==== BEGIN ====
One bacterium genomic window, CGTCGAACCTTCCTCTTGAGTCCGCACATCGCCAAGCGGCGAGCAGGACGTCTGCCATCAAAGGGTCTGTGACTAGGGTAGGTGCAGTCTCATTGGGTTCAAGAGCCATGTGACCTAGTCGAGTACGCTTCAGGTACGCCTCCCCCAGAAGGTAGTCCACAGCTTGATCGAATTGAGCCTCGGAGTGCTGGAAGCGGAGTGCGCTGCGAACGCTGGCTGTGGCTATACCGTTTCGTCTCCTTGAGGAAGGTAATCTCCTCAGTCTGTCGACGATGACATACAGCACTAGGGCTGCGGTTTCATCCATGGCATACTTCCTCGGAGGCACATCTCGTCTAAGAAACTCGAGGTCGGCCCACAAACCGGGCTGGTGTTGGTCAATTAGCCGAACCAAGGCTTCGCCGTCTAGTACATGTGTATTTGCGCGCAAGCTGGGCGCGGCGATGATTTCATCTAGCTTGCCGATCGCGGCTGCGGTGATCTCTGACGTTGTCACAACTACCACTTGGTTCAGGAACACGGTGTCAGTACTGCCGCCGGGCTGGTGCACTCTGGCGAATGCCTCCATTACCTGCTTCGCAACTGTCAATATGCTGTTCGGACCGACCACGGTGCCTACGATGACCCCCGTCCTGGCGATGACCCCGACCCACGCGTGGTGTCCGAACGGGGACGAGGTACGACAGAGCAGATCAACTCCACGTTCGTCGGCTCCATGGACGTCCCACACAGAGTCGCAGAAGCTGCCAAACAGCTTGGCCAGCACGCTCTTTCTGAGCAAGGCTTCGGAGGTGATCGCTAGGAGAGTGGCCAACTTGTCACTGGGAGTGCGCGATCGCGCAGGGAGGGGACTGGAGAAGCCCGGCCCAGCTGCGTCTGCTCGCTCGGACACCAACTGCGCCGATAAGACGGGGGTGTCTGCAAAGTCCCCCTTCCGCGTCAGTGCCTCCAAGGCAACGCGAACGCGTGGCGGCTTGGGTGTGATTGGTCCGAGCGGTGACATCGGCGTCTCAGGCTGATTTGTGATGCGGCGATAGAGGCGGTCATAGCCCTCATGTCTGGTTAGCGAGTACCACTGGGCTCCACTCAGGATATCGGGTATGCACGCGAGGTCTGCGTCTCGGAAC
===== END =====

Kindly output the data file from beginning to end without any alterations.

One bacterium genomic window, CGTCGAACCTTCCTCTTGAGTCCGCACATCGCCAAGCGGCGAGCAGGACGTCTGCCATCAAAGGGTCTGTGACTAGGGTAGGTGCAGTCTCATTGGGTTCAAGAGCCATGTGACCTAGTCGAGTACGCTTCAGGTACGCCTCCCCCAGAAGGTAGTCCACAGCTTGATCGAATTGAGCCTCGGAGTGCTGGAAGCGGAGTGCGCTGCGAACGCTGGCTGTGGCTATACCGTTTCGTCTCCTTGAGGAAGGTAATCTCCTCAGTCTGTCGACGATGACATACAGCACTAGGGCTGCGGTTTCATCCATGGCATACTTCCTCGGAGGCACATCTCGTCTAAGAAACTCGAGGTCGGCCCACAAACCGGGCTGGTGTTGGTCAATTAGCCGAACCAAGGCTTCGCCGTCTAGTACATGTGTATTTGCGCGCAAGCTGGGCGCGGCGATGATTTCATCTAGCTTGCCGATCGCGGCTGCGGTGATCTCTGACGTTGTCACAACTACCACTTGGTTCAGGAACACGGTGTCAGTACTGCCGCCGGGCTGGTGCACTCTGGCGAATGCCTCCATTACCTGCTTCGCAACTGTCAATATGCTGTTCGGACCGACCACGGTGCCTACGATGACCCCCGTCCTGGCGATGACCCCGACCCACGCGTGGTGTCCGAACGGGGACGAGGTACGACAGAGCAGATCAACTCCACGTTCGTCGGCTCCATGGACGTCCCACACAGAGTCGCAGAAGCTGCCAAACAGCTTGGCCAGCACGCTCTTTCTGAGCAAGGCTTCGGAGGTGATCGCTAGGAGAGTGGCCAACTTGTCACTGGGAGTGCGCGATCGCGCAGGGAGGGGACTGGAGAAGCCCGGCCCAGCTGCGTCTGCTCGCTCGGACACCAACTGCGCCGATAAGACGGGGGTGTCTGCAAAGTCCCCCTTCCGCGTCAGTGCCTCCAAGGCAACGCGAACGCGTGGCGGCTTGGGTGTGATTGGTCCGAGCGGTGACATCGGCGTCTCAGGCTGATTTGTGATGCGGCGATAGAGGCGGTCATAGCCCTCATGTCTGGTTAGCGAGTACCACTGGGCTCCACTCAGGATATCGGGTATGCACGCGAGGTCTGCGTCTCGGAAC